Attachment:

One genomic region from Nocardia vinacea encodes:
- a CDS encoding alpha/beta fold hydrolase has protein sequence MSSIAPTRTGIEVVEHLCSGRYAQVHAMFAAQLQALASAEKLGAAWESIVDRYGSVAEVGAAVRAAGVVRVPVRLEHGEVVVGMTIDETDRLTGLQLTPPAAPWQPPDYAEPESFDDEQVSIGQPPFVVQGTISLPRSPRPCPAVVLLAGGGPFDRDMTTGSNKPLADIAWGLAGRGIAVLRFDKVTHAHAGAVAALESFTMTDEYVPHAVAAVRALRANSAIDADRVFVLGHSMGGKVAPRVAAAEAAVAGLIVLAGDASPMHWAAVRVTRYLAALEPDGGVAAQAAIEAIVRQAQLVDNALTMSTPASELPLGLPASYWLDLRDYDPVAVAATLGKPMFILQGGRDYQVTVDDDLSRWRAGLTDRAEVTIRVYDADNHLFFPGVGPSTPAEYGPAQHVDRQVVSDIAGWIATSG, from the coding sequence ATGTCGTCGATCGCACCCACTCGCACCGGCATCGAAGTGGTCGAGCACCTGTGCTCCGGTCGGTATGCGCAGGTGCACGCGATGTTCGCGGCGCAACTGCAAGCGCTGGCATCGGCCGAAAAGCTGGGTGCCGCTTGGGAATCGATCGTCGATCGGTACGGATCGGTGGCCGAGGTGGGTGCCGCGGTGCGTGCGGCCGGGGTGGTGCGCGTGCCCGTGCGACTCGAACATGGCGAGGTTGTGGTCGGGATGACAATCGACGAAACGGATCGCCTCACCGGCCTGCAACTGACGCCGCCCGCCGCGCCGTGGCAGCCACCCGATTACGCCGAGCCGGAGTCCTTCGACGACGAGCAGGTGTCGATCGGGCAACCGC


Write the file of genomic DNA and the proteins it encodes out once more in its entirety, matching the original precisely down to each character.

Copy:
One genomic region from Nocardia vinacea encodes:
- a CDS encoding alpha/beta fold hydrolase has protein sequence MSSIAPTRTGIEVVEHLCSGRYAQVHAMFAAQLQALASAEKLGAAWESIVDRYGSVAEVGAAVRAAGVVRVPVRLEHGEVVVGMTIDETDRLTGLQLTPPAAPWQPPDYAEPESFDDEQVSIGQPPFVVQGTISLPRSPRPCPAVVLLAGGGPFDRDMTTGSNKPLADIAWGLAGRGIAVLRFDKVTHAHAGAVAALESFTMTDEYVPHAVAAVRALRANSAIDADRVFVLGHSMGGKVAPRVAAAEAAVAGLIVLAGDASPMHWAAVRVTRYLAALEPDGGVAAQAAIEAIVRQAQLVDNALTMSTPASELPLGLPASYWLDLRDYDPVAVAATLGKPMFILQGGRDYQVTVDDDLSRWRAGLTDRAEVTIRVYDADNHLFFPGVGPSTPAEYGPAQHVDRQVVSDIAGWIATSG, from the coding sequence ATGTCGTCGATCGCACCCACTCGCACCGGCATCGAAGTGGTCGAGCACCTGTGCTCCGGTCGGTATGCGCAGGTGCACGCGATGTTCGCGGCGCAACTGCAAGCGCTGGCATCGGCCGAAAAGCTGGGTGCCGCTTGGGAATCGATCGTCGATCGGTACGGATCGGTGGCCGAGGTGGGTGCCGCGGTGCGTGCGGCCGGGGTGGTGCGCGTGCCCGTGCGACTCGAACATGGCGAGGTTGTGGTCGGGATGACAATCGACGAAACGGATCGCCTCACCGGCCTGCAACTGACGCCGCCCGCCGCGCCGTGGCAGCCACCCGATTACGCCGAGCCGGAGTCCTTCGACGACGAGCAGGTGTCGATCGGGCAACCGC